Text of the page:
(Bloomberg) -- Embraer SA’s push into a market long dominated by Boeing Co. and Airbus SE is bearing fruit in equity markets, as a flow of new orders from North America and Europe to Asia sends the stock soaring.

The São José dos Campos-based aircraft manufacturer has jumped about 42% this year, touching the highest since 1997 and leading gains on Brazil’s benchmark equity index. Its US-traded shares have climbed almost 32% — more than double the advance seen by Airbus stock — while Boeing has slumped 34% in the span. 


“There was a supply duopoly between Boeing and Airbus, and Embraer has been investing for a long time to compete and break that,” said Priscila Araujo, a portfolio manager at Brazilian asset manager O3 Capital. Higher demand for private jets and smaller-sized commercial aircraft after the pandemic has helped the company secure new orders abroad, supporting its performance, she added.

While the Brazilian planemaker so far hasn’t won huge orders, markets are optimistic — the stock’s 12-month target price, which is at a record, implies further gains of about 17%, according to data compiled by Bloomberg. Airbus and Boeing are sold out of their most popular narrow-body models until the end of the decade, creating an opportunity for Embraer to offer its largest planes. The company’s tanker-transport military aircraft, the KC-390 Millennium, has lured interest from nations across Europe and Asia, becoming more profitable international export. 

Deals with India and Saudi Arabia “will change the size of the company” if confirmed, said Pedro Martins from Ace Capital. 

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Though Embraer reported lighter than expected deliveries in the fourth quarter, its guidance for 2024 — consolidated revenue between $6 billion and $6.4 billion and strong deliveries expected in its commercial and executive aviation segments — sent shares jumping. JPMorgan raised its price target for the ADRs citing a “superior” growth outlook.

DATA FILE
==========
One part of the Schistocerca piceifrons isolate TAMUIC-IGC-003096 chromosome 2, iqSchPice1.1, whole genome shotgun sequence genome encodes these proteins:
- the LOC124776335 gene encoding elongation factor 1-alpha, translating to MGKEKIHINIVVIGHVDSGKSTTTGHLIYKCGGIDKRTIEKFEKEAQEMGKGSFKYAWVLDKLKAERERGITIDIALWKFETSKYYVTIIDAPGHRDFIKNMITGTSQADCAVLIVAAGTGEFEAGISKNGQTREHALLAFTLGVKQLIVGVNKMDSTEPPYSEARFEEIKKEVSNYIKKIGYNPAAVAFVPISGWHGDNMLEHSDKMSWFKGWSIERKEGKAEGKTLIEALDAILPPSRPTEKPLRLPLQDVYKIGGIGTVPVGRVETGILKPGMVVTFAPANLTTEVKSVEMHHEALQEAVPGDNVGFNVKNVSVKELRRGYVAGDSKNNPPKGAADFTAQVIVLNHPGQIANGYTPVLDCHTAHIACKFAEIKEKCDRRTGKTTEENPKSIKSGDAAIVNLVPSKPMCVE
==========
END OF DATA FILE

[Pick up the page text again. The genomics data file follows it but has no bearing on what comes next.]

“Embraer is showing a resilience that was not expected, and profiting from the success of the KC-390 and also with the strong demand in the private jet market,” said Daniela Da Costa-Bulthuis, Rotterdam-based portfolio manager at Robeco Institutional Asset Management.

Boeing Fallout

The Brazilian planemaker is also benefiting from the comparison to Boeing, which is facing a myriad of woes — which include everything from harsh scrutiny on its quality controls to regulators capping production levels of its 737 Max plane, ongoing investigations by US prosecutors and changing management.

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Fallout from the failed merger between the two planemakers could also provide a boon for Embraer. After the deal fell apart in 2020 in the midst of the pandemic, the Brazilian company filed a lawsuit for some of the financial losses incurred during the process. The lawsuit is expected to conclude in the first half of the year, potentially earning Embraer a cash payment of as much as $400 million, according to JPMorgan analyst Marcelo Motta.

“There’s a lot of people waiting for this resolution, and if the number comes out positive, then everyone is happy,” Martins said. 

--With assistance from Ryan Beene and Siddharth Philip.

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